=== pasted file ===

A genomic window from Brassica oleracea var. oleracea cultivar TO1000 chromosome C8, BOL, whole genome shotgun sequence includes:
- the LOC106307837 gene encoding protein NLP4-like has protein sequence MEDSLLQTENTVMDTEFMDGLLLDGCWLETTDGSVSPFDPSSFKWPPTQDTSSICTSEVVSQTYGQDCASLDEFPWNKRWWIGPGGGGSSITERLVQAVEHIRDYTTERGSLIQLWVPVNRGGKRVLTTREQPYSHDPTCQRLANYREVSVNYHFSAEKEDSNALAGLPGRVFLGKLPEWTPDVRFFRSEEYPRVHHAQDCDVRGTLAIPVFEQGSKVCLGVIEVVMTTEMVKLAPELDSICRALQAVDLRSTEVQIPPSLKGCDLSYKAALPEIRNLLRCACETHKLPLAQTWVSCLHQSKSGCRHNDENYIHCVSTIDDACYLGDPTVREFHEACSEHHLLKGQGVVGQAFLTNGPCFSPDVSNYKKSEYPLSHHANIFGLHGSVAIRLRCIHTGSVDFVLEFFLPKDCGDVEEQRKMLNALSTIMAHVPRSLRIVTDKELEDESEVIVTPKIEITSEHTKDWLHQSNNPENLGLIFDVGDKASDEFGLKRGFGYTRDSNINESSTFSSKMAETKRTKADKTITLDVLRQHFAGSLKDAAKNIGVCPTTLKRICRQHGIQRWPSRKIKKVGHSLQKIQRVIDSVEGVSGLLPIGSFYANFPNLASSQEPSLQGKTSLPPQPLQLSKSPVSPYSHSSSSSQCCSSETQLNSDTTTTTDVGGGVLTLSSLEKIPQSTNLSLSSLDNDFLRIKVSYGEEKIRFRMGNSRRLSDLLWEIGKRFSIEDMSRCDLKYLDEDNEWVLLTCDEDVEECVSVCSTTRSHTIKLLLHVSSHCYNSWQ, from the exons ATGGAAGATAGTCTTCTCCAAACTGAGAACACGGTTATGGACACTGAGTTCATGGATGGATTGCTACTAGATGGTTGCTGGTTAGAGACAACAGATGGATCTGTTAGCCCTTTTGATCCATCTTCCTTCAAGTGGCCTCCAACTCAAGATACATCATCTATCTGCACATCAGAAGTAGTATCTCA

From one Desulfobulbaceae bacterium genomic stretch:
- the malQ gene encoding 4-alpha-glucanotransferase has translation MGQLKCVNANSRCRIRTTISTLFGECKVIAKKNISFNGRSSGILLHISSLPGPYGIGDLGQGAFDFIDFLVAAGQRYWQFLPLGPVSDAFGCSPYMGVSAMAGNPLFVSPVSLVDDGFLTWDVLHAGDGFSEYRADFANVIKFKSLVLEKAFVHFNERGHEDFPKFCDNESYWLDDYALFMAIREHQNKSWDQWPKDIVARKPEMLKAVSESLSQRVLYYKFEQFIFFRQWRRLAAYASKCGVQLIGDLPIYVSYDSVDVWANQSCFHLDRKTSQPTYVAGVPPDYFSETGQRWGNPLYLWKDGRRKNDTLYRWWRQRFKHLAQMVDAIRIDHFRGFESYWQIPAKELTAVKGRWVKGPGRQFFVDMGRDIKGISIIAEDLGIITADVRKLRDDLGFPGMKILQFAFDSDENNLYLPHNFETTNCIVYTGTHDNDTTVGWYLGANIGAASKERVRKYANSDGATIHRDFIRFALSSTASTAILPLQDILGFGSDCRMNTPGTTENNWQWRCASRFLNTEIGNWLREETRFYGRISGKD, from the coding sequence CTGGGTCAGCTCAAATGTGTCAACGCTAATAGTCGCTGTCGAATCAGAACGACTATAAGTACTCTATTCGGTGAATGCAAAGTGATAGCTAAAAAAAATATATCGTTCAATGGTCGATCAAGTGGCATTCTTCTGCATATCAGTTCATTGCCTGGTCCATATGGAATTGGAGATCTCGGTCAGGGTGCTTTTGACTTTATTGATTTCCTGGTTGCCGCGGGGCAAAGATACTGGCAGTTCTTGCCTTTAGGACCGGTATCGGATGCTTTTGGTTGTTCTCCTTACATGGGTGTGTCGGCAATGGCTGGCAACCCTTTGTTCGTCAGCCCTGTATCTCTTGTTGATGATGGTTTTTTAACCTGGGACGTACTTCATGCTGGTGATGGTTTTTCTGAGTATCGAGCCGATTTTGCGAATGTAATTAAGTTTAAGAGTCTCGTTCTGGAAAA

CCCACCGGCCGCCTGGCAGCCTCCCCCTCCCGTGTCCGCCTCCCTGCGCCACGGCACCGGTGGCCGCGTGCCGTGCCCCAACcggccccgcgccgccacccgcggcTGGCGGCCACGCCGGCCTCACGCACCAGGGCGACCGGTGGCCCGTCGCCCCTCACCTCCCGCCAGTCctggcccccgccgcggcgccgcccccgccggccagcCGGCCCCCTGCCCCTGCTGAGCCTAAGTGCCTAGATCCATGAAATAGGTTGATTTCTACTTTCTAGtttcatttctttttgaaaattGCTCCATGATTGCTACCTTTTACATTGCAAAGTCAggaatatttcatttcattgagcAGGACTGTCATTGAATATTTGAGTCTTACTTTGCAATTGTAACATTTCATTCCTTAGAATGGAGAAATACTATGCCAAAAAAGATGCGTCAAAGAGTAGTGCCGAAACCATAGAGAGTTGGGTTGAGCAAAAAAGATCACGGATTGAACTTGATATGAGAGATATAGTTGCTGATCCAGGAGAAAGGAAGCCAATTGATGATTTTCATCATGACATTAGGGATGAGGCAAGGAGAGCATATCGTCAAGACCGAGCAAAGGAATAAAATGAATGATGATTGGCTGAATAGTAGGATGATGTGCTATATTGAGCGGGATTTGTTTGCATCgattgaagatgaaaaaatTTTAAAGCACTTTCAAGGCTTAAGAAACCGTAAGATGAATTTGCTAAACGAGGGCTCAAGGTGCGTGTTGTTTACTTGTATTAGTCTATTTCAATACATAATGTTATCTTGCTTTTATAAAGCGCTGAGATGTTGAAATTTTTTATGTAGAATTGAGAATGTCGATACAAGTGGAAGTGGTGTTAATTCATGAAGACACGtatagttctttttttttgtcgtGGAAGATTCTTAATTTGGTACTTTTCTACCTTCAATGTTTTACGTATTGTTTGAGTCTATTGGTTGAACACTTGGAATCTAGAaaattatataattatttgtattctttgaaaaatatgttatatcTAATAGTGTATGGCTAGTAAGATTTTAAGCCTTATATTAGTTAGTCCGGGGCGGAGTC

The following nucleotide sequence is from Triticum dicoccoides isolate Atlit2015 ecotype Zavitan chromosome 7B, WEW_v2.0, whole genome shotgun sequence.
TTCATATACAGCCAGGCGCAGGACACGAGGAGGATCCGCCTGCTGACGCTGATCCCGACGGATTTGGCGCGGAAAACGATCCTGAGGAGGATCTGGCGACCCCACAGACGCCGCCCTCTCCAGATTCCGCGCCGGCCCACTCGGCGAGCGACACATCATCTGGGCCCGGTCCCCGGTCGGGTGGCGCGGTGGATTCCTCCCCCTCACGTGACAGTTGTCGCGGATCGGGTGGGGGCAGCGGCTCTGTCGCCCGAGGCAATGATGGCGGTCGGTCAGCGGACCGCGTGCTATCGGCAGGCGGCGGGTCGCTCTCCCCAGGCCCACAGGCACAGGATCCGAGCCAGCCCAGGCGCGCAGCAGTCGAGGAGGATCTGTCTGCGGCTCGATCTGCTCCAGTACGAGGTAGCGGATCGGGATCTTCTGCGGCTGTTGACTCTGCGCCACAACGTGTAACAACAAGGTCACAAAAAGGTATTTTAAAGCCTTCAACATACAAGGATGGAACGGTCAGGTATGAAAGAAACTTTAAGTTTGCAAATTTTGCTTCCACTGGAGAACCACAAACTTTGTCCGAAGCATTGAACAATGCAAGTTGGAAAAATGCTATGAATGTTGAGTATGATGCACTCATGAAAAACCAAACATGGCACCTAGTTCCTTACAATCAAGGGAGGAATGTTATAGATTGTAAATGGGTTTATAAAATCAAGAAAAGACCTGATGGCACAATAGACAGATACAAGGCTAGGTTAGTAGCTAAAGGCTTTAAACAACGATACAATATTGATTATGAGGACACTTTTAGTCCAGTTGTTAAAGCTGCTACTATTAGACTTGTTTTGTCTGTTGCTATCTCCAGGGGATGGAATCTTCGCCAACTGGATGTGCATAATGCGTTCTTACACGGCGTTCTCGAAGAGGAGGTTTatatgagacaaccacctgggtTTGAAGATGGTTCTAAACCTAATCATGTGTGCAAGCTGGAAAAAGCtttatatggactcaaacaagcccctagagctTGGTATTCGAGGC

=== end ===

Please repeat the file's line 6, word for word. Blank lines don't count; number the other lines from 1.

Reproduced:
The following nucleotide sequence is from Triticum dicoccoides isolate Atlit2015 ecotype Zavitan chromosome 7B, WEW_v2.0, whole genome shotgun sequence.